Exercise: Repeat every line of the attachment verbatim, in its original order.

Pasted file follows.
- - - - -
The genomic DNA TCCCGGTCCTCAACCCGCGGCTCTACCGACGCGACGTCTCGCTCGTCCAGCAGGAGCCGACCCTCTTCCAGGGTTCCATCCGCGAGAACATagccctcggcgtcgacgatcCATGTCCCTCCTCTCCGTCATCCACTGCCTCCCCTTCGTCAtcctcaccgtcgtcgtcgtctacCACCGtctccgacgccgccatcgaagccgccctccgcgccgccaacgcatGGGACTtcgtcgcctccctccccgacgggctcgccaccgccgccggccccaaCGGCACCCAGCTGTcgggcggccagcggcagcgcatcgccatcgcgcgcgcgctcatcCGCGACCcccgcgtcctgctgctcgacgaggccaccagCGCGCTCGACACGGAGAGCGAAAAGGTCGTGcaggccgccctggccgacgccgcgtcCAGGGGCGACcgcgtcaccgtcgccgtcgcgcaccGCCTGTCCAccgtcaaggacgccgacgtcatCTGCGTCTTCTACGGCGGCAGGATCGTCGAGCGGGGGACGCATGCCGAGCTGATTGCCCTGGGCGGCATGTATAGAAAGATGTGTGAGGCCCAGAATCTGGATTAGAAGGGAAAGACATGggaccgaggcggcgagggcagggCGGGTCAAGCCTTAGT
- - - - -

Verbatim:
The genomic DNA TCCCGGTCCTCAACCCGCGGCTCTACCGACGCGACGTCTCGCTCGTCCAGCAGGAGCCGACCCTCTTCCAGGGTTCCATCCGCGAGAACATagccctcggcgtcgacgatcCATGTCCCTCCTCTCCGTCATCCACTGCCTCCCCTTCGTCAtcctcaccgtcgtcgtcgtctacCACCGtctccgacgccgccatcgaagccgccctccgcgccgccaacgcatGGGACTtcgtcgcctccctccccgacgggctcgccaccgccgccggccccaaCGGCACCCAGCTGTcgggcggccagcggcagcgcatcgccatcgcgcgcgcgctcatcCGCGACCcccgcgtcctgctgctcgacgaggccaccagCGCGCTCGACACGGAGAGCGAAAAGGTCGTGcaggccgccctggccgacgccgcgtcCAGGGGCGACcgcgtcaccgtcgccgtcgcgcaccGCCTGTCCAccgtcaaggacgccgacgtcatCTGCGTCTTCTACGGCGGCAGGATCGTCGAGCGGGGGACGCATGCCGAGCTGATTGCCCTGGGCGGCATGTATAGAAAGATGTGTGAGGCCCAGAATCTGGATTAGAAGGGAAAGACATGggaccgaggcggcgagggcagggCGGGTCAAGCCTTAGT